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Budget Header 2011

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Extend option for cash assistance to states in lieu of housing tax credits

The Low-Income Housing Tax Credit (LIHTC) provides tax incentives for the development of low-income housing. Maximum credit amounts are allocated to states based on population. LIHTC’s are issued to developers through state housing agencies after a competitive application process, with more generous amounts awarded to those projects designed to house a high proportion of low-income families. Housing developers can use credits to reduce their tax own liability or they can sell the credits to other investors—most developers sell the rights to future tax credits as a way to raise capital. The credit is provided over a period of up to 10 years, with the actual amount of the credit depending on prevailing interest rates.

The subsidy for low-income housing is substantial. Developers can claim up to 30 percent of the qualified cost basis of new construction—essentially the cost of the project less the cost of the land—and up to 70 percent of the cost of rehabilitated projects. Research has shown the LIHTC to be a significant factor in the development of low-income housing over the past several decades.  

The American Recovery and Reinvestment Act (ARRA) created a new way for LIHTCs to subsidize low-income housing. Instead of offering state housing agencies the right to distribute tax credits to developers, ARRA allowed states to issue cash grants directly to developers. The criteria for cash grants are the same as for tax credits.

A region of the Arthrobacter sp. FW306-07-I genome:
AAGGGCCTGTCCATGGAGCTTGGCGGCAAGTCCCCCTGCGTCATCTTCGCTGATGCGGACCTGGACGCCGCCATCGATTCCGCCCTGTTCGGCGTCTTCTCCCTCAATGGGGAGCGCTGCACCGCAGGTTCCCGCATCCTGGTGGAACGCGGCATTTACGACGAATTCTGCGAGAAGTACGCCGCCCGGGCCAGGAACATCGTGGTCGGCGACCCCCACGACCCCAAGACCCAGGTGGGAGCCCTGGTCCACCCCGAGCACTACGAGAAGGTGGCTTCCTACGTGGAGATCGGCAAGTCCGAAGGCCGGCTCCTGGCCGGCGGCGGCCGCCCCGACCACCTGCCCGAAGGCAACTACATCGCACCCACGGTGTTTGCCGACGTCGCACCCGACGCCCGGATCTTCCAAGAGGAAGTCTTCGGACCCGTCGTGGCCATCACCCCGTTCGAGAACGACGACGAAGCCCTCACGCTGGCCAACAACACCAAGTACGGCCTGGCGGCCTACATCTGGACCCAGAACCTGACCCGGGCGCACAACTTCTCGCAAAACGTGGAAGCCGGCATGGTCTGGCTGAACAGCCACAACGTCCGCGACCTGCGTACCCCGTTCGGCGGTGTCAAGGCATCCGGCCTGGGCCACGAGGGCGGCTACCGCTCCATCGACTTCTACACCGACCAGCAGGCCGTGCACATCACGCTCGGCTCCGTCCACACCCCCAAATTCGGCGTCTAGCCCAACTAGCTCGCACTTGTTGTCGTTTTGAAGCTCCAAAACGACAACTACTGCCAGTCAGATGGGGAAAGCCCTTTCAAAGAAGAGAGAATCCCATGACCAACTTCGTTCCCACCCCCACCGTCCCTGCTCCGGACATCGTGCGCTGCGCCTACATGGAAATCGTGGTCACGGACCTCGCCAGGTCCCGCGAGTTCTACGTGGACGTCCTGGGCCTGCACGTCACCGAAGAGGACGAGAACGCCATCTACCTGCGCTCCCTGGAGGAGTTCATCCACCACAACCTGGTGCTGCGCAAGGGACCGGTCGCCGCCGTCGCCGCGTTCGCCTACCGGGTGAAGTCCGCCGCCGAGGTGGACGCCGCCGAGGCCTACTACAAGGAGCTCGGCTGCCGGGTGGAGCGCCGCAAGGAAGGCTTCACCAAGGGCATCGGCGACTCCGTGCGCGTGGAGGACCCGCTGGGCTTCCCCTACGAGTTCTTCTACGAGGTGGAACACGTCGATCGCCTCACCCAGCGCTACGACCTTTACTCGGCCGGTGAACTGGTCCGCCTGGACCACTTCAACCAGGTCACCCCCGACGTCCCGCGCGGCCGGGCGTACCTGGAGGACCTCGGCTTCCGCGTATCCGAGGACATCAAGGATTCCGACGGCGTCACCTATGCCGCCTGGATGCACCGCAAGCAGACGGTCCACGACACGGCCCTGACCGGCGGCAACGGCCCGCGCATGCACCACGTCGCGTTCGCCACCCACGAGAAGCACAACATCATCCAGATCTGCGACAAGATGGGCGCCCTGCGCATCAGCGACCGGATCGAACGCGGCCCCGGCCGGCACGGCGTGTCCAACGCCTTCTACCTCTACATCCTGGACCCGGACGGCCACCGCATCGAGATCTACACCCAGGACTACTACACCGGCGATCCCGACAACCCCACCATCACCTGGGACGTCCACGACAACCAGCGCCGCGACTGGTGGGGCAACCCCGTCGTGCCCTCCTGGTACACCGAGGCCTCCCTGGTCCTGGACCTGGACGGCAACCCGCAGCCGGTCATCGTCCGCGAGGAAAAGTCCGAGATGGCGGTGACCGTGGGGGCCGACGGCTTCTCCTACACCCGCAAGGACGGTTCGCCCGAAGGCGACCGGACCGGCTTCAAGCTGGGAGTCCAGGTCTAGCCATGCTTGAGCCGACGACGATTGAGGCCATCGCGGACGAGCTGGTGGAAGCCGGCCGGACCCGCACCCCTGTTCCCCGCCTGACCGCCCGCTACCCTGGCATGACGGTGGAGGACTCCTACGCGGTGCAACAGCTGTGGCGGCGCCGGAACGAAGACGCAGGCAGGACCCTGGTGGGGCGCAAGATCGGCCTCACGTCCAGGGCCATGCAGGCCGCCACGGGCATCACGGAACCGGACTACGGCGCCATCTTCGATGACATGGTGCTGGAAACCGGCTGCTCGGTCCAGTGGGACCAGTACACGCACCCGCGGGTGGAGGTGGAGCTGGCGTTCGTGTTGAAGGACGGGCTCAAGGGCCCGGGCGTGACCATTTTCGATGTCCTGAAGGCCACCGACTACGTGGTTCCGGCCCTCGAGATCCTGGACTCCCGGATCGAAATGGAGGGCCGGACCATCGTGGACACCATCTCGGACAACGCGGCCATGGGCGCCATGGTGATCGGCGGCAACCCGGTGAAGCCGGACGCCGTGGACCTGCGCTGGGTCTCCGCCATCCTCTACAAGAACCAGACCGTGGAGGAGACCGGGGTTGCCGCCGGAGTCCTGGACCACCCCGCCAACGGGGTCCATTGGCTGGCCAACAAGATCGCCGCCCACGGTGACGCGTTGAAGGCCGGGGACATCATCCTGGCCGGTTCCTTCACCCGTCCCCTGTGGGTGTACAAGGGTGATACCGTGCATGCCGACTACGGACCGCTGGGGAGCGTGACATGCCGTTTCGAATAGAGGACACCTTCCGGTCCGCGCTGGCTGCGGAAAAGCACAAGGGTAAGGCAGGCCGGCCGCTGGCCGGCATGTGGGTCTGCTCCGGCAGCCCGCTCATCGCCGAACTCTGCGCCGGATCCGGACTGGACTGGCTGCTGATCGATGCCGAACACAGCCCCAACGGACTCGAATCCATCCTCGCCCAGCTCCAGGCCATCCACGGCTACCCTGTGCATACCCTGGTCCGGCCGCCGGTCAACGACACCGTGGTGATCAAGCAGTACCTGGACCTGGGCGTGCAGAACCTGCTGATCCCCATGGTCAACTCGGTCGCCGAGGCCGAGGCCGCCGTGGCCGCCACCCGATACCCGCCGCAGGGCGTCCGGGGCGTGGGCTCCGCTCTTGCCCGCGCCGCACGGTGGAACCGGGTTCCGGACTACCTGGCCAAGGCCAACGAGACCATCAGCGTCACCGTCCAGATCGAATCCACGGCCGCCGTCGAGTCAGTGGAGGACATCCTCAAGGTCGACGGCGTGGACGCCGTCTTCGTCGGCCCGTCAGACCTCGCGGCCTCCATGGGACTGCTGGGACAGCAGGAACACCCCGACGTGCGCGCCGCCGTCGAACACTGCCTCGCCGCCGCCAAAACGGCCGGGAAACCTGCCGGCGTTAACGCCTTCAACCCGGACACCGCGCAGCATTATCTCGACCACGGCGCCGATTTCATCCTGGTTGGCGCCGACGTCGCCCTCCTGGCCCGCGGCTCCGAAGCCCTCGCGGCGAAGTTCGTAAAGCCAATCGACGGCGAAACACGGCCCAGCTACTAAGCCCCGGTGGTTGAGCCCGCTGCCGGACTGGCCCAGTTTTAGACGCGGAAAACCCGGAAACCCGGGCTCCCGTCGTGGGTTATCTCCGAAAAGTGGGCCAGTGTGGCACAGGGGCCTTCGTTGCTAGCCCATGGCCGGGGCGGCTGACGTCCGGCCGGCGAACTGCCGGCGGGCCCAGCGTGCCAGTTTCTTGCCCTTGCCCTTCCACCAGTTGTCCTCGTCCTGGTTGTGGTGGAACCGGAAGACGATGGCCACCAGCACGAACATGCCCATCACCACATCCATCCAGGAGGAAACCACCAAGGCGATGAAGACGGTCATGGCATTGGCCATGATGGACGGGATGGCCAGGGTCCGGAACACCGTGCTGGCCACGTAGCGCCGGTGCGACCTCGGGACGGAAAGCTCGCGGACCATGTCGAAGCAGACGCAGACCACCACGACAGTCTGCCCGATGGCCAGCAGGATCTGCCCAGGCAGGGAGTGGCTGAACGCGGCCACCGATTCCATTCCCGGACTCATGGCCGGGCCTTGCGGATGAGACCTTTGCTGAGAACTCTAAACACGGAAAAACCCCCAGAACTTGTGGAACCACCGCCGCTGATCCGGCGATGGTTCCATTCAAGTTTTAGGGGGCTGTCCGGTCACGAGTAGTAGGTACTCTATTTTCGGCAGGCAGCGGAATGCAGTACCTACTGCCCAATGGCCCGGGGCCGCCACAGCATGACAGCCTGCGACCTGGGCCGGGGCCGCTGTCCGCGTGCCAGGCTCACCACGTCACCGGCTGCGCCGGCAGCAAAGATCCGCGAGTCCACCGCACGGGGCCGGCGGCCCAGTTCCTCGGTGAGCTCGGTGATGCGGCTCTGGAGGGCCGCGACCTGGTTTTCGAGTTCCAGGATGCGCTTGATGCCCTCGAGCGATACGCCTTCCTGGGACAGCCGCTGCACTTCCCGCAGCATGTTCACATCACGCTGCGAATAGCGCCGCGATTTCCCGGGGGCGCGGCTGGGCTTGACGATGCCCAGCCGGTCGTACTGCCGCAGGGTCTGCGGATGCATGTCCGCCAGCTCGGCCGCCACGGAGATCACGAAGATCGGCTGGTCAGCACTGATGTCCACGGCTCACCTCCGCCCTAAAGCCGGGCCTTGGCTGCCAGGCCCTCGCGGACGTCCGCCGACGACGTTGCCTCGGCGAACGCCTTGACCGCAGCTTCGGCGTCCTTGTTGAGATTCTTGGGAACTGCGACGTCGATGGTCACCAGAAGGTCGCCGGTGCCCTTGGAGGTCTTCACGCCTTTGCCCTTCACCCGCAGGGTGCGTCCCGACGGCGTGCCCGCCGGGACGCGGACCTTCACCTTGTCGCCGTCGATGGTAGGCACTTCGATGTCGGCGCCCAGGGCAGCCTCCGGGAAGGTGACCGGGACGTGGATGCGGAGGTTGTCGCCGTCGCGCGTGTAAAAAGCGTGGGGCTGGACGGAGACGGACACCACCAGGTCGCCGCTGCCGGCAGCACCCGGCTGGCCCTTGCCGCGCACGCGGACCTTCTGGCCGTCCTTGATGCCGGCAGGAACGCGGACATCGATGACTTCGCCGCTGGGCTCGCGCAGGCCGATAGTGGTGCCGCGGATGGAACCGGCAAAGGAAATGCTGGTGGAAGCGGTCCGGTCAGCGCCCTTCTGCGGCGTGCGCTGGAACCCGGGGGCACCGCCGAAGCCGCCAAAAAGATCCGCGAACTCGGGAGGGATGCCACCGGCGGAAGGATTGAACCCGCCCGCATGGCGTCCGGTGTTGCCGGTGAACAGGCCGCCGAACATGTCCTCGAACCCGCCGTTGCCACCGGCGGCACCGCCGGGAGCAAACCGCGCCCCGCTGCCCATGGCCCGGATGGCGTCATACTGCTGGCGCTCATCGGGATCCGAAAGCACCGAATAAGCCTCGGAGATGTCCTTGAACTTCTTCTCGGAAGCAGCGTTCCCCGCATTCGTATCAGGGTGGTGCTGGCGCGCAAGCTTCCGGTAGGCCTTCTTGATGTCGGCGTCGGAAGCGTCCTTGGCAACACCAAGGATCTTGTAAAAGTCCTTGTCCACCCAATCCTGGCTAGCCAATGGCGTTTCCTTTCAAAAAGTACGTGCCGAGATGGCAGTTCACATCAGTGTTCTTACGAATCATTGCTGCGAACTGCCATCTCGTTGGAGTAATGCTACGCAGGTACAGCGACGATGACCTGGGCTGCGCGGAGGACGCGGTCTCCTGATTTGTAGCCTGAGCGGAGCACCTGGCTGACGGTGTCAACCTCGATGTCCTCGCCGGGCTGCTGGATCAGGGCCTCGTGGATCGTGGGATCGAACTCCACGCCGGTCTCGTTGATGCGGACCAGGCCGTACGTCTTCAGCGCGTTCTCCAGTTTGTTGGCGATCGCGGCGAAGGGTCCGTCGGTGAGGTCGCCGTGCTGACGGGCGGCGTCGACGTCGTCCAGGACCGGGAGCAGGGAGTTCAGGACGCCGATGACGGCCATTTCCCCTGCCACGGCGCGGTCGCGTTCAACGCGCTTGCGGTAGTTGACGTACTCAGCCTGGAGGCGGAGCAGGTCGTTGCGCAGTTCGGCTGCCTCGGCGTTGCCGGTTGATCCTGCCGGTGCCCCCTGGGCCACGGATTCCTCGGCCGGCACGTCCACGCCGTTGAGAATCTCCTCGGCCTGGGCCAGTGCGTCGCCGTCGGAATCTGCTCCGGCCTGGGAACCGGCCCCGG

The president’s 2011 budget proposes to extend the cash grant method of subsidizing low-income housing. Under the budget proposal, states could distribute grants in lieu of unused 2009 LIHTCs or a portion of their 2010 credit allocation. This provision is temporary: states would be required to distribute the cash grants by December 31, 2012.

Substituting cash grants for tax credits helps mitigate the effects of weakened investor demand for low-income housing tax credits. With cash grants, developers can still use the subsidy for low-income housing, but don’t have to partner with investors seeking to purchase the rights to LIHTCs. While the switch to cash grants is a particularly effective strategy during periods of low investor demand, the strategy could also improve the subsidy’s effectiveness in periods of normal economic growth.

The net cost of this proposal is small—just $243 million over 11 years—since it simply calls for trading tax cuts in the future for cash transfers in 2010 and 2011.

Additional Resources
The Stimulus Act and the Limits of Tax Credits, TaxVox, February 26, 2009